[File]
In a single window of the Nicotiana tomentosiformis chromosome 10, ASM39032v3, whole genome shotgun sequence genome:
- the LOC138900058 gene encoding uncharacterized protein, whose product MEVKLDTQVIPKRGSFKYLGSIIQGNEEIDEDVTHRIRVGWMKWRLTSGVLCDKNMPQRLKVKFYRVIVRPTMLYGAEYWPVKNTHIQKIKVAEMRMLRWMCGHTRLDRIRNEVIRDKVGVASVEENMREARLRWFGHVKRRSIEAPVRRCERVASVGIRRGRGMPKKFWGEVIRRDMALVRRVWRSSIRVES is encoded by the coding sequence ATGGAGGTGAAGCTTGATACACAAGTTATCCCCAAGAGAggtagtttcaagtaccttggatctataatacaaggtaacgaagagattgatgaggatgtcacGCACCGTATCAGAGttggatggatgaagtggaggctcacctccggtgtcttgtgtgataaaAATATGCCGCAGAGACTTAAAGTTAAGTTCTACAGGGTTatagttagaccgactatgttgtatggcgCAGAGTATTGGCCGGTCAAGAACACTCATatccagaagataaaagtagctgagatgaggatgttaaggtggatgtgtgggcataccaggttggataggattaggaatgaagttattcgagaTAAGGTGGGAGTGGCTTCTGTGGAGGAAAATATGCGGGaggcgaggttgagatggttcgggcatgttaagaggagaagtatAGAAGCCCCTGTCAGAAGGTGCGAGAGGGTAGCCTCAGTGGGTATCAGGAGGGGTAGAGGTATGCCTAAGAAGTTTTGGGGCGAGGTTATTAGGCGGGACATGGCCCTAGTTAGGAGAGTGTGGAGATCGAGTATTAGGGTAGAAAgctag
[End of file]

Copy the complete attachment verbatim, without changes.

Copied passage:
In a single window of the Nicotiana tomentosiformis chromosome 10, ASM39032v3, whole genome shotgun sequence genome:
- the LOC138900058 gene encoding uncharacterized protein, whose product MEVKLDTQVIPKRGSFKYLGSIIQGNEEIDEDVTHRIRVGWMKWRLTSGVLCDKNMPQRLKVKFYRVIVRPTMLYGAEYWPVKNTHIQKIKVAEMRMLRWMCGHTRLDRIRNEVIRDKVGVASVEENMREARLRWFGHVKRRSIEAPVRRCERVASVGIRRGRGMPKKFWGEVIRRDMALVRRVWRSSIRVES is encoded by the coding sequence ATGGAGGTGAAGCTTGATACACAAGTTATCCCCAAGAGAggtagtttcaagtaccttggatctataatacaaggtaacgaagagattgatgaggatgtcacGCACCGTATCAGAGttggatggatgaagtggaggctcacctccggtgtcttgtgtgataaaAATATGCCGCAGAGACTTAAAGTTAAGTTCTACAGGGTTatagttagaccgactatgttgtatggcgCAGAGTATTGGCCGGTCAAGAACACTCATatccagaagataaaagtagctgagatgaggatgttaaggtggatgtgtgggcataccaggttggataggattaggaatgaagttattcgagaTAAGGTGGGAGTGGCTTCTGTGGAGGAAAATATGCGGGaggcgaggttgagatggttcgggcatgttaagaggagaagtatAGAAGCCCCTGTCAGAAGGTGCGAGAGGGTAGCCTCAGTGGGTATCAGGAGGGGTAGAGGTATGCCTAAGAAGTTTTGGGGCGAGGTTATTAGGCGGGACATGGCCCTAGTTAGGAGAGTGTGGAGATCGAGTATTAGGGTAGAAAgctag